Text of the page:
The distinction between acute and chronic salicylate toxicity may not always be clear. A patient may present many hours after an acute severe salicylate overdose, when altered mental status, acidosis, elevated prothrombin time, and a "therapeutic" serum salicylate concentration appear more consistent with a chronically poisoned patient. Significant toxicity may be evident despite declining or "therapeutic" serum salicylate concentrations. In these situations, the patient's clinical status is most important when assessing the severity of toxicity (Table 189-2).
TABLE 189-2Severity Grading of Salicylate Toxicity in Adults ||Download (.pdf) TABLE 189-2 Severity Grading of Salicylate Toxicity in Adults
| ||Mild ||Moderate ||Severe |
|Acute ingestion (dose) ||<150 milligrams/kg ||150–300 milligrams/kg ||>300 milligrams/kg |
|End-organ toxicity || |
Abnormal mental status
Acute lung injury
Chronic salicylism may develop in patients taking carbonic anhydrase inhibitors for treatment of glaucoma. The normal anion gap (hyperchloremic) metabolic acidosis produced by carbonic anhydrase inhibitors increases the volume of distribution for salicylate and facilitates its entry into the CNS, causing toxicity at a "therapeutic" serum salicylate concentration.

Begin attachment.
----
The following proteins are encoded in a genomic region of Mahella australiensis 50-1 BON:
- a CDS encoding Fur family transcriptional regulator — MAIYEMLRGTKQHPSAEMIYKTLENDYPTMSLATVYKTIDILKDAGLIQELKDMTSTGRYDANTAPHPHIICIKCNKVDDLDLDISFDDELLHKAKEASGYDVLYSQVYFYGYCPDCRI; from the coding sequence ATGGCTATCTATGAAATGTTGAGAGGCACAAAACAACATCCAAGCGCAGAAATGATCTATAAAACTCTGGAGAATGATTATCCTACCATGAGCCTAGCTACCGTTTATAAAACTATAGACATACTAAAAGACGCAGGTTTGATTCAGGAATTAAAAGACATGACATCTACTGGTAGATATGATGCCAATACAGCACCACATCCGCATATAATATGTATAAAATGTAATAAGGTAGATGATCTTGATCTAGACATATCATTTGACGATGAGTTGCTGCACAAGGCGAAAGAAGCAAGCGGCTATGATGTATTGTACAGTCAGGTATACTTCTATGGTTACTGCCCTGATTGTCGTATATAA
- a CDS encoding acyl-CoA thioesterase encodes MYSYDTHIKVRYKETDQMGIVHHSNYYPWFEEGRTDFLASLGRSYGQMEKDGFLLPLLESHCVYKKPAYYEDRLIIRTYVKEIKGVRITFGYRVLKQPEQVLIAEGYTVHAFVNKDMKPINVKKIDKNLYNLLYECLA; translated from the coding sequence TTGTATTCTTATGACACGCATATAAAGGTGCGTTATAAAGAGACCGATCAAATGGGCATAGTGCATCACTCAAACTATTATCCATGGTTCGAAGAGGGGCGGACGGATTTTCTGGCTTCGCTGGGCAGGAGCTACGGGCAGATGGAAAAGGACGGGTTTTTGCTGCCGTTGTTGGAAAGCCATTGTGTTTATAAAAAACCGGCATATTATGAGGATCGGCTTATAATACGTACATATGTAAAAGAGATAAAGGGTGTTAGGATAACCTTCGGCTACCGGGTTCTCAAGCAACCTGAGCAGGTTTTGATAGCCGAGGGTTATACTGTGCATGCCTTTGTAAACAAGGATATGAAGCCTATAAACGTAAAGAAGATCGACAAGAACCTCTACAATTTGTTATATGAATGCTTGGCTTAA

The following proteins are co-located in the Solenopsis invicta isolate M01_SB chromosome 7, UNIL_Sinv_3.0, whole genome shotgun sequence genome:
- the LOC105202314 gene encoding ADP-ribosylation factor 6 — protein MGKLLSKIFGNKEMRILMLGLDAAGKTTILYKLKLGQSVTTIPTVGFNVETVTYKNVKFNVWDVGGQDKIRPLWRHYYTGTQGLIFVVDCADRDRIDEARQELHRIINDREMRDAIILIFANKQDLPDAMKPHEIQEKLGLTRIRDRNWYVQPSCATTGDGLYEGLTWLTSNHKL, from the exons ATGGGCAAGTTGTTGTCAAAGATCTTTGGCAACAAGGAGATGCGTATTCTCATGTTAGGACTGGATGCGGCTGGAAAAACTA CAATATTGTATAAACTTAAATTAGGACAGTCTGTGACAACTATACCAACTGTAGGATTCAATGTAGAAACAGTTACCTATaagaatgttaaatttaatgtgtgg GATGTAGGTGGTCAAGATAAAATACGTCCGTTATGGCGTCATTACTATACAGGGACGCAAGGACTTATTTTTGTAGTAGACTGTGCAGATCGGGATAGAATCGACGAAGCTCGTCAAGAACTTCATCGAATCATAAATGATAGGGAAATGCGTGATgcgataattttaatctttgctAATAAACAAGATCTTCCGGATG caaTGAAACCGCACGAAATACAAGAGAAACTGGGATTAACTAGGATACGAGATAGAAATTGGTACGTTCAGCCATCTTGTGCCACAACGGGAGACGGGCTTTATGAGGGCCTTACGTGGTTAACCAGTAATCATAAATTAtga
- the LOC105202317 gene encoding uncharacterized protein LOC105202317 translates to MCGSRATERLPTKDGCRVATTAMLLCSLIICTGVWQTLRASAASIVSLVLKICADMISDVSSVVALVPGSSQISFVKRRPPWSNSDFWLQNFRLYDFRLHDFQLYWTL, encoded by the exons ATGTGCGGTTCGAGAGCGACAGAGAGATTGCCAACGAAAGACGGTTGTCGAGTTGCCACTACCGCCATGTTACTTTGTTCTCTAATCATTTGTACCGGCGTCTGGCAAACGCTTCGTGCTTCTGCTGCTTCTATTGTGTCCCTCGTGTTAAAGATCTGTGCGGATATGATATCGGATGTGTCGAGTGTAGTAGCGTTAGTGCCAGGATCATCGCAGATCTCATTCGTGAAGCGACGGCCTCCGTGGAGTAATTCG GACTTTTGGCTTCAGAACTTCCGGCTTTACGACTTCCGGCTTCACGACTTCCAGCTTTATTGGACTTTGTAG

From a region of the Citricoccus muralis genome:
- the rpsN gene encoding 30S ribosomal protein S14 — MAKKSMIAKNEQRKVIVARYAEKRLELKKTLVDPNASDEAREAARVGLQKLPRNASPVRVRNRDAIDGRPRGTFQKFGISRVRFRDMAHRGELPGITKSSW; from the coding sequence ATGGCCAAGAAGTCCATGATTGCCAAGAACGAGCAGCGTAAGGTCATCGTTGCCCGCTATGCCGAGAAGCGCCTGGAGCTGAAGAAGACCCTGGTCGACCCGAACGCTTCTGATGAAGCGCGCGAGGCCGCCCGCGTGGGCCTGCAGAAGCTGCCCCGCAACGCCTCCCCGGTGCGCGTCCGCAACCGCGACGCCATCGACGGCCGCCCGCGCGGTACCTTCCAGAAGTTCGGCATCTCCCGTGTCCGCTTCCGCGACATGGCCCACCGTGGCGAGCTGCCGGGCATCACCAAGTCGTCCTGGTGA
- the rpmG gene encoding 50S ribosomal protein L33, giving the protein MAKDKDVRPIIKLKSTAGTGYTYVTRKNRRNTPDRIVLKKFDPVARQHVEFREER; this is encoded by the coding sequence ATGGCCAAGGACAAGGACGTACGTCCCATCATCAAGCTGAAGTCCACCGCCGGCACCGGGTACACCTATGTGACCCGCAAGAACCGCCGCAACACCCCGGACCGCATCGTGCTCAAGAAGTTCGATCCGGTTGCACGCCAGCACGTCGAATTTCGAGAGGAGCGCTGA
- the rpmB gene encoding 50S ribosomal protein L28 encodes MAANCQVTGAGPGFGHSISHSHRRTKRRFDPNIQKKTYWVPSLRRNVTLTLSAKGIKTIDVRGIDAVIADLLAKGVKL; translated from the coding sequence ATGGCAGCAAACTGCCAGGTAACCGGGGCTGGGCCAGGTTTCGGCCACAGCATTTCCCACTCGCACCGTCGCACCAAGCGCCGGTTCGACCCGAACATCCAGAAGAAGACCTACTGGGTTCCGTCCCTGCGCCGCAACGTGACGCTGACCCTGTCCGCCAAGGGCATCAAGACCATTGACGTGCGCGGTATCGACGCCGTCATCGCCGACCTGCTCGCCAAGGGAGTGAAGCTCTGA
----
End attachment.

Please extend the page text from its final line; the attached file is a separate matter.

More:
The differential diagnosis of a triple-mixed acid-base disturbance of increased anion gap acidosis, metabolic alkalosis, and respiratory alkalosis seen in salicylate toxicity is limited. However, in clinical practice or at early stages of toxicity, this classic acid-base disturbance may be difficult to appreciate. The differential is very broad and includes but is not limited to sepsis, diabetic ketoacidosis, renal and hepatic failure, alcoholic ketoacidosis, poisoning by methanol and ethylene glycol, iron, theophylline, and caffeine.